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Dubai Air Show Hawks Pricey Planes, Weapons

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Dubai Air Show Hawks Pricey Planes, Weapons

Dubai Air Show Hawks Pricey Planes, Weapons

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  • <iframe src="" width="100%" height="290" frameborder="0" scrolling="no" title="NPR embedded audio player">
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This week, the Persian Gulf sheikhdom of Dubai held its biannual air show, a time when airplane manufacturers flock to lucrative markets in the Middle East. This year, they were not disappointed with reports of record sales in the oil-rich region.

NPR's Ivan Watson visited the air show and sent this Reporter's Notebook.

IVAN WATSON: The flashiest parts of the Dubai air show were the stunt planes, which flew in formation and drew a heart with an arrow through it with their smoke trails.

(Soundbite of airplanes)

WATSON: But the main attraction of all things was a commercial passenger jet, the new double-decker Airbus A380, which is manufactured in Europe and can seat more than 850 passengers.

This week, a Saudi billionaire prince made headlines when he ordered one of the $300-million A380s for himself. Newspapers dubbed it, his flying palace. I asked Gary Scott, an executive at the Canadian plane manufacturer Bombardier, to give me a tour of his company's much smaller private jets.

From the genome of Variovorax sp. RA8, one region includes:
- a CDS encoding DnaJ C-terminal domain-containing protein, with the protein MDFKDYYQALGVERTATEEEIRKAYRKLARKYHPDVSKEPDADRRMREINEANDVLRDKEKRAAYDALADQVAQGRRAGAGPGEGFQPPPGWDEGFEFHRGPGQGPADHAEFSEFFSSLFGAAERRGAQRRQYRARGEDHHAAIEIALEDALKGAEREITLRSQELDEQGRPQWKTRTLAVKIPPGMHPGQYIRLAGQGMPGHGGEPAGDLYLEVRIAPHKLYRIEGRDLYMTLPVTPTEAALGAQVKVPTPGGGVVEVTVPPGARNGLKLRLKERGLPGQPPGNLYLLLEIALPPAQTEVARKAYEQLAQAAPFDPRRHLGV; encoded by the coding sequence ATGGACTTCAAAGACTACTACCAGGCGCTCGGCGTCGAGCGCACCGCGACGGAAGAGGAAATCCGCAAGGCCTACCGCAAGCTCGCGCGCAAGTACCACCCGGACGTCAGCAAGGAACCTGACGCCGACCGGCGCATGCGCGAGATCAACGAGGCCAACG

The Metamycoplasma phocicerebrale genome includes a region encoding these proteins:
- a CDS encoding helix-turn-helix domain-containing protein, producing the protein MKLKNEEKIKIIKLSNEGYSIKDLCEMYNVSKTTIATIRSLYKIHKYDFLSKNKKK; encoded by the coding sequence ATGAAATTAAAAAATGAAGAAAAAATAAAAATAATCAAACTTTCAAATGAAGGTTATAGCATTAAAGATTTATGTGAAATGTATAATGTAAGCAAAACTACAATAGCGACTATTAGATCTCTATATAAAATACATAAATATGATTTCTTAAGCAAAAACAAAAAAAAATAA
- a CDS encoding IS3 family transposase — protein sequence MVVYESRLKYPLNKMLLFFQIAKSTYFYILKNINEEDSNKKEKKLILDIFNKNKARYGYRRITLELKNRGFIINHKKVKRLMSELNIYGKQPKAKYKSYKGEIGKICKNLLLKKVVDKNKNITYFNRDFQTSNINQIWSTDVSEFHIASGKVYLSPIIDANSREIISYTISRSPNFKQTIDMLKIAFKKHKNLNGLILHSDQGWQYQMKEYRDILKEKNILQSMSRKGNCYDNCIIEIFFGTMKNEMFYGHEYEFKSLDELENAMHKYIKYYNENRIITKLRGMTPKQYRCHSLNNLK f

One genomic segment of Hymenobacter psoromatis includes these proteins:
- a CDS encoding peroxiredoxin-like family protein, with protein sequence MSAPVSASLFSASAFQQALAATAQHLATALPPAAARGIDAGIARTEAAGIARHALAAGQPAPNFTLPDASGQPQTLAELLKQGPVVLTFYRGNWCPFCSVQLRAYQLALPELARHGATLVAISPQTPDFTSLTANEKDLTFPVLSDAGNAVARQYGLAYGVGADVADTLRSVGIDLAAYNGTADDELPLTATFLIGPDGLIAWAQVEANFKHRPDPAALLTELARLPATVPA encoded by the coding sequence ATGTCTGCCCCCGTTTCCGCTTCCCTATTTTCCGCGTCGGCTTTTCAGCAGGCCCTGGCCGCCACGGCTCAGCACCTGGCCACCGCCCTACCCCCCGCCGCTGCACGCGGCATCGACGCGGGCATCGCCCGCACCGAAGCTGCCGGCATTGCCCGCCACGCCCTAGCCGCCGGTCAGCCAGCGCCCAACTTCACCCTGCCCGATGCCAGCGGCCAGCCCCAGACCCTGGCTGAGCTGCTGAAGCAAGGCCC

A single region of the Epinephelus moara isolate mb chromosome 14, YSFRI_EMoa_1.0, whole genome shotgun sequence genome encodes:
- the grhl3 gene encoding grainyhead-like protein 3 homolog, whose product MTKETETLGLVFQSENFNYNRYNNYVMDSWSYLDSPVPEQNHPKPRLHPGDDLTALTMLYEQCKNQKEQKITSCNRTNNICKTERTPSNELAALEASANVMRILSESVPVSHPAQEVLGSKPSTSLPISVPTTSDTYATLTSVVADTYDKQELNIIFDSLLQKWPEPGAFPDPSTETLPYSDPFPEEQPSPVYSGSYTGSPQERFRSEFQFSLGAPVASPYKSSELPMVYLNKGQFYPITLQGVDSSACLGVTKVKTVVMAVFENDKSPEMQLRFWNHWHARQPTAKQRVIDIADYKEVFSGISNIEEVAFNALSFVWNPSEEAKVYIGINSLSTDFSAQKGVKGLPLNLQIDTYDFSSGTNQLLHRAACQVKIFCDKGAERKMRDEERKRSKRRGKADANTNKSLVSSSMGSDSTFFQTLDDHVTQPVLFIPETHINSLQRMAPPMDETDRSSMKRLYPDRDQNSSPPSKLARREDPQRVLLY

Mr. GARY SCOTT (President, Aircraft Services and New Commercial Aircraft Program, Bombardier Aerospace): You get full stand-up cabin, a larger lounge, more spacious room for the eight seats.

WATSON: What's the price tag on this plane?

Unidentified Woman #1: The price of the Challenger 300 is at 22.

Unidentified Woman #2: ((unintelligible) 20.

Unidentified Woman #1: Yeah.

Mr. SCOTT: Yeah.

Unidentified Woman #1: It's between 20 and 22 million U.S.

WATSON: And you have to wait three years to get one of these.

Mr. SCOTT: Yeah. Unfortunately, you do because there's such a demand, and we've been ramping up production as quickly as we can.

WATSON: Scott says the private plane market used to be dominated by Europe and North America. But it's now exploding in the Middle East, Russia and Asia. The most jarring thing about this air show was seeing private planes for the filthy rich displayed just a few yards away from arms manufacturers who advertize missiles and smart bombs.

Textron Systems' presentation for its Sensor Fuzed Weapon, or SFW, looks like a video game.

(Soundbite of SFW presentation)

Unidentified Man #1: One, two. We're jammed up on Highway 8, north of Heela(ph). Can you help?

Unidentified Man #2: Roger. I have a load up SFWs and Mark 82s.

Unidentified Man #1: I need a (unintelligible) SFW…

WATSON: The video showed how the weapon scattered bomblets and destroyed an entire Iraqi tank column during the U.S. invasion of Iraq.

(Soundbite of SFW presentation)

Unidentified Man #3: It is trying to destroy vehicles including tanks.

WATSON: During this five-day show, airplane manufacturers sold entire fleets of close to $80 billion worth of commercial passenger planes to oil-rich Middle Eastern countries. I bet the arms dealers did pretty well here too.

SIMON: NPR's Ivan Watson.

We apologize for misspeaking. The Clinton campaign never produced the receipt for tip, only for food. They said they left the cash kit. But no wonder the restaurant has been found that that was received.

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